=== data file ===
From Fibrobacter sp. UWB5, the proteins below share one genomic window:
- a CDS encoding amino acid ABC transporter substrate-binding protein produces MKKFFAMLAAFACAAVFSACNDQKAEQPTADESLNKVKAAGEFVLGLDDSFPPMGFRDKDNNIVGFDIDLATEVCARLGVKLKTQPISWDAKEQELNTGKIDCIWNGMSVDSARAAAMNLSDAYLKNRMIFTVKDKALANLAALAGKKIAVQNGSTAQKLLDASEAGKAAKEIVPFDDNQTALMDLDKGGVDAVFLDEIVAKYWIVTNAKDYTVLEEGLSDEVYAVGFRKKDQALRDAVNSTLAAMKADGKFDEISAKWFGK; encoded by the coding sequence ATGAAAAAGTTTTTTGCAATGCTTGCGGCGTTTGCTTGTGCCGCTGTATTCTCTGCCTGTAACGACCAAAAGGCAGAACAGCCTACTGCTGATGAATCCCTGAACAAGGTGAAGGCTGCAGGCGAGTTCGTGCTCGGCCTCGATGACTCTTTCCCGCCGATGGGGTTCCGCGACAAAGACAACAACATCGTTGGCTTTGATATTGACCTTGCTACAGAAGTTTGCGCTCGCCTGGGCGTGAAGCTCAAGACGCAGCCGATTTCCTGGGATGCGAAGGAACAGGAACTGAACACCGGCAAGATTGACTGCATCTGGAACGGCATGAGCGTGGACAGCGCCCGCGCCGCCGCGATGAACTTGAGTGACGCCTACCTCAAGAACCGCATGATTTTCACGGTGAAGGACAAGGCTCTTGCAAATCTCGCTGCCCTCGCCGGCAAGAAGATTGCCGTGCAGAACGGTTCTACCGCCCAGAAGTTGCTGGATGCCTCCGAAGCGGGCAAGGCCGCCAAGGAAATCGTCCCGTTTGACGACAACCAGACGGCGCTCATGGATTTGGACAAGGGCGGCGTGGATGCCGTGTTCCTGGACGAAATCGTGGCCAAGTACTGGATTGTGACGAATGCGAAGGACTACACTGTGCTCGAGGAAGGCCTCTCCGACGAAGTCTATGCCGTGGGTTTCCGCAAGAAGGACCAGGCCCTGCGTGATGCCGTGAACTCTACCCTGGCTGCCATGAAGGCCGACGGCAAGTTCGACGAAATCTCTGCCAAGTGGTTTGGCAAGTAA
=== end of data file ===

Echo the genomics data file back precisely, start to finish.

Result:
From Fibrobacter sp. UWB5, the proteins below share one genomic window:
- a CDS encoding amino acid ABC transporter substrate-binding protein produces MKKFFAMLAAFACAAVFSACNDQKAEQPTADESLNKVKAAGEFVLGLDDSFPPMGFRDKDNNIVGFDIDLATEVCARLGVKLKTQPISWDAKEQELNTGKIDCIWNGMSVDSARAAAMNLSDAYLKNRMIFTVKDKALANLAALAGKKIAVQNGSTAQKLLDASEAGKAAKEIVPFDDNQTALMDLDKGGVDAVFLDEIVAKYWIVTNAKDYTVLEEGLSDEVYAVGFRKKDQALRDAVNSTLAAMKADGKFDEISAKWFGK; encoded by the coding sequence ATGAAAAAGTTTTTTGCAATGCTTGCGGCGTTTGCTTGTGCCGCTGTATTCTCTGCCTGTAACGACCAAAAGGCAGAACAGCCTACTGCTGATGAATCCCTGAACAAGGTGAAGGCTGCAGGCGAGTTCGTGCTCGGCCTCGATGACTCTTTCCCGCCGATGGGGTTCCGCGACAAAGACAACAACATCGTTGGCTTTGATATTGACCTTGCTACAGAAGTTTGCGCTCGCCTGGGCGTGAAGCTCAAGACGCAGCCGATTTCCTGGGATGCGAAGGAACAGGAACTGAACACCGGCAAGATTGACTGCATCTGGAACGGCATGAGCGTGGACAGCGCCCGCGCCGCCGCGATGAACTTGAGTGACGCCTACCTCAAGAACCGCATGATTTTCACGGTGAAGGACAAGGCTCTTGCAAATCTCGCTGCCCTCGCCGGCAAGAAGATTGCCGTGCAGAACGGTTCTACCGCCCAGAAGTTGCTGGATGCCTCCGAAGCGGGCAAGGCCGCCAAGGAAATCGTCCCGTTTGACGACAACCAGACGGCGCTCATGGATTTGGACAAGGGCGGCGTGGATGCCGTGTTCCTGGACGAAATCGTGGCCAAGTACTGGATTGTGACGAATGCGAAGGACTACACTGTGCTCGAGGAAGGCCTCTCCGACGAAGTCTATGCCGTGGGTTTCCGCAAGAAGGACCAGGCCCTGCGTGATGCCGTGAACTCTACCCTGGCTGCCATGAAGGCCGACGGCAAGTTCGACGAAATCTCTGCCAAGTGGTTTGGCAAGTAA